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Video: Castle Doctrine – Self Defense in Texas

Video: Castle Doctrine – Self Defense in Texas

In this video, Fort Worth criminal defense attorney Benson Varghese breaks down the Castle Doctrine and explains when self defense in Texas is justified.

Video Transcript:

This is Texas and we love our guns in Texas – but when can you pull a firearm out and use it to protect yourself, your property, your business, or someone within your home? Let’s talk about when a person can use self defense in Texas and particularly when a person can use deadly force to defend themselves.

When is the use of force justified?

In very general terms, your use of force needs to be measured to counter the use of force being used against you. So, for instance, if someone comes up to you and balls up their fists to strike you or does in fact strike you, then you can certainly use your fists to hit them back. However, generally speaking, you’re not going be able to increase the level of force. So, if someone comes at you with their fists balled up or punches you can’t pull out a knife and stab them.

When can you use deadly force?

When we are talking about the use of deadly force, the general premise is you can use deadly force to defend yourself against another persons’ unlawful use of deadly force.

When is deadly force considered reasonable?

As you’re considering whether or not the use of force is appropriate, understand that ultimately a judge or jury is going to be looking at the reasonability of your actions. Also understand that there are certain presumptions that can protect you when you use force or deadly force. For instance, when a person is entering your property using force – so the dynamic has changed from simply criminally trespassing to now they’re trying to break into a door, they’re trying to break into a window, or they have – well there’s a presumption that your use of deadly force is in fact reasonable to try and keep them out or to get them out of your property.

So, let’s break that down a little bit. What if someone is just criminally trespassing on your property? Is that enough to use deadly force? Well, generally speaking, that’s not enough. Simply seeing someone who has approached your property and is doing nothing more, is not enough for you to actually use deadly force. You are, however, allowed to use the threat of deadly force. So, you could threaten them – you could actually pull out a handgun, point at them, and say, “you need to get off my property now.” You can’t actually use deadly force under those circumstances.

Now let’s change that situation a little bit. Let’s say the person has entered your property or is attempting to enter your property with force. So, now instead of a person entering your front yard or property, let’s say they are at your door and trying to get into your house, by force, or they’re breaking a window trying to get in. Well, at that point, you can use deadly force to protect yourself and anyone else who is within the home. The same applies to your place of work and to your vehicle.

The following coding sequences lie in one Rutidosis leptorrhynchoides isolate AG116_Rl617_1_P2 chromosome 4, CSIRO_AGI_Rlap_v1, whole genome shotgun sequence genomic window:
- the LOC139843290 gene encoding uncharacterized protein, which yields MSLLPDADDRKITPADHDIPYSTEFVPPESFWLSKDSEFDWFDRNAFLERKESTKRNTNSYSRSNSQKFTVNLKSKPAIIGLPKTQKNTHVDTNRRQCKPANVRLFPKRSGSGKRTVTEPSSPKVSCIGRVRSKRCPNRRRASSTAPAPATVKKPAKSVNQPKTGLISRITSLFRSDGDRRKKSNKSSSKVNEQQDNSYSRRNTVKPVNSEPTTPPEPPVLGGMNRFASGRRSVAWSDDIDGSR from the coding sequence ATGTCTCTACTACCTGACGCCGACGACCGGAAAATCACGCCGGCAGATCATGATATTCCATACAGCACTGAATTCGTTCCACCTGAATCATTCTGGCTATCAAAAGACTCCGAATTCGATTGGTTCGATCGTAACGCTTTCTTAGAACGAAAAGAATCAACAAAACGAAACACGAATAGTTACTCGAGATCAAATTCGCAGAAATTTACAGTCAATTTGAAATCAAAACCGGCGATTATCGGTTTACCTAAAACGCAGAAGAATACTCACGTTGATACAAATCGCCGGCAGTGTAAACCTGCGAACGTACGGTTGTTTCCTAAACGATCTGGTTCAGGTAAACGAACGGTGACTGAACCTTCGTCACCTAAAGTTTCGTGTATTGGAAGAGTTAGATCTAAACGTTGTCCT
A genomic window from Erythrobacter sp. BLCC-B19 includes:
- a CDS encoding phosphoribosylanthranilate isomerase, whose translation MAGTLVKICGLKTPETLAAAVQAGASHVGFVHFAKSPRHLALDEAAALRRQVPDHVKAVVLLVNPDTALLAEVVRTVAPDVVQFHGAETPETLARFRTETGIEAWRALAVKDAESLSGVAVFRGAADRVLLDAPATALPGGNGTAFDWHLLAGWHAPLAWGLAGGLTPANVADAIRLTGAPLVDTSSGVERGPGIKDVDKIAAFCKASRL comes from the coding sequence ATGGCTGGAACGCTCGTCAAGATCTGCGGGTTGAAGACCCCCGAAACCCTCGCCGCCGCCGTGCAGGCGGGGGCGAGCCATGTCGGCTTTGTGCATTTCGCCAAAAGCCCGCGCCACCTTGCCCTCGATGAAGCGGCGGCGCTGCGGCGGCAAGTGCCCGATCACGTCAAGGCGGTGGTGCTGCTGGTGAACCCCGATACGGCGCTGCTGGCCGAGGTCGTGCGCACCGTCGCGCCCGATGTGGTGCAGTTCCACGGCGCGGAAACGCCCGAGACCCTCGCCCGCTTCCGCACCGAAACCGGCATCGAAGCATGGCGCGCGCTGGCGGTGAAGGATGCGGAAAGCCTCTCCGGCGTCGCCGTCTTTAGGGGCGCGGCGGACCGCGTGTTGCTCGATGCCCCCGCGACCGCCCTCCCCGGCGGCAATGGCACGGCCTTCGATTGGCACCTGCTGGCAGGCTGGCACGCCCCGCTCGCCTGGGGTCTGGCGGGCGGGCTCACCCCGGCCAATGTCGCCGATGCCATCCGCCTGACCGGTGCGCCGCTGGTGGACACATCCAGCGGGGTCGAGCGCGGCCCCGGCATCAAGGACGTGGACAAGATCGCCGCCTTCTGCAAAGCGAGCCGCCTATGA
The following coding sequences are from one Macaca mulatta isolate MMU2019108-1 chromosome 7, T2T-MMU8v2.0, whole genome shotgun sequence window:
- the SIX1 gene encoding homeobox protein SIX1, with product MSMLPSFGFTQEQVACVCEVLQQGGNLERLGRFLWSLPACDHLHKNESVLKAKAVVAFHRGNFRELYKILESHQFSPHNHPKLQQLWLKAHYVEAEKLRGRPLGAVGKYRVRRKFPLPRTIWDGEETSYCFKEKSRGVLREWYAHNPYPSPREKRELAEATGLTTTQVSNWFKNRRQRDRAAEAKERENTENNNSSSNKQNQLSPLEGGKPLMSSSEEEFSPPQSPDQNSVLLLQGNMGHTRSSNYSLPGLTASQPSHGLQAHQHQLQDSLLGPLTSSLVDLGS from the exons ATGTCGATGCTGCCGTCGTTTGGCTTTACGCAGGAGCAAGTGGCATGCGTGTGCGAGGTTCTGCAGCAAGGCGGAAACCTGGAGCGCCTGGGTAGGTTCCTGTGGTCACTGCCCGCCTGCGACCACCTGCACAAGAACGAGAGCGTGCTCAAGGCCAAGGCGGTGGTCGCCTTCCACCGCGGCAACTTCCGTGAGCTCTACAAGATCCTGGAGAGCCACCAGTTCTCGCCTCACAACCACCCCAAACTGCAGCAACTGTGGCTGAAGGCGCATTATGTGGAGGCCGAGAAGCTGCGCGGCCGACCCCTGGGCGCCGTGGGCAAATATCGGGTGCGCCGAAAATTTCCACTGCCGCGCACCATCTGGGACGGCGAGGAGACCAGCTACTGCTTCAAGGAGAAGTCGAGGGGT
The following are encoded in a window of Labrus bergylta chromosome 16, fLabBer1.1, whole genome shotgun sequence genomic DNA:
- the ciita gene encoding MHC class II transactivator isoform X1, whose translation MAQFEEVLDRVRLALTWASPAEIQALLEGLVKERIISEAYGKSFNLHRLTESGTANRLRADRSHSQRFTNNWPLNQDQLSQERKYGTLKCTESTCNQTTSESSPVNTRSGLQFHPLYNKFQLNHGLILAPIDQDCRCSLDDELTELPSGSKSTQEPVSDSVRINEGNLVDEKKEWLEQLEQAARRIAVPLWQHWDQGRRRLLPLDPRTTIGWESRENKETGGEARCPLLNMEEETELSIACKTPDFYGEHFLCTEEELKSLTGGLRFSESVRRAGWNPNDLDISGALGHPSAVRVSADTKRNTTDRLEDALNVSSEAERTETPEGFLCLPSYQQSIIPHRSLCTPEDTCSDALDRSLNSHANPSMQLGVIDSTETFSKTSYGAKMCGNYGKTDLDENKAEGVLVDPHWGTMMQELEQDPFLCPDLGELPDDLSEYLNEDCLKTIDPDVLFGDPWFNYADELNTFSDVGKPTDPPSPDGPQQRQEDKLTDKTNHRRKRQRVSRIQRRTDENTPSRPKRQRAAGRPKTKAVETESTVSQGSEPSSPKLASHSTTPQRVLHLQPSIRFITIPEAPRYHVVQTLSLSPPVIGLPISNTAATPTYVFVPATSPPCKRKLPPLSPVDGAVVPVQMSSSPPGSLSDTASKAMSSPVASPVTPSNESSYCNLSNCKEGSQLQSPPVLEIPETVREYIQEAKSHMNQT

Can I have a firearm even if I don’t have a license to carry?

In Texas, whether or not you have a license to carry, you’re allowed to have a firearm in your home or in your vehicle or transport that handgun from your vehicle to your car or from your car back to your vehicle.

Can I use deadly force to defend my business?

Similarly, at your place of business, if someone tries to make forceful entry, you are allowed to use deadly force to protect yourself. So, if you’re an employee, let’s say a security guard, and you’ve been placed at a particular location for the company – that’s your place of employment and you can use deadly force to prevent the entry of another if they are entering unlawfully.

Can time of day affect whether deadly force is justified?

The presumption that exists about the reasonableness of the use of deadly force and self-defense also changes based on the time of day. At night, a person can use deadly force to protect themselves against a greater number of offenses. For instance, if someone is on your property and you believe they are there to commit an offense – like criminal mischief, destruction of property, arson, or enter your property and commit some sort of violent offense – you can use deadly force to defend yourself.

More Information:

We hope you found this information about self defense in Texas helpful. For more information about using deadly force in Texas, please visit our Castle Doctrine page. If you or a loved one is facing charges stemming from a scenario in which you believed you were acting in self defense in Texas, it’s imperative that you contact an experienced attorney as soon as possible. We can help. Our seasoned attorneys have decades of experience and a proven record of success.

Team of Varghese Summersett

Want more information about Varghese Summersett? Please visit our page Why Us and Our Team.

Was your use of deadly force justified? Contact us today at (817) 203-2220 or reach out online for a complimentary strategy session. During this call we will:

  • Discuss the facts of your case
  • Discuss when deadly force is justified and considered reasonable
  • Discuss potential defenses to your case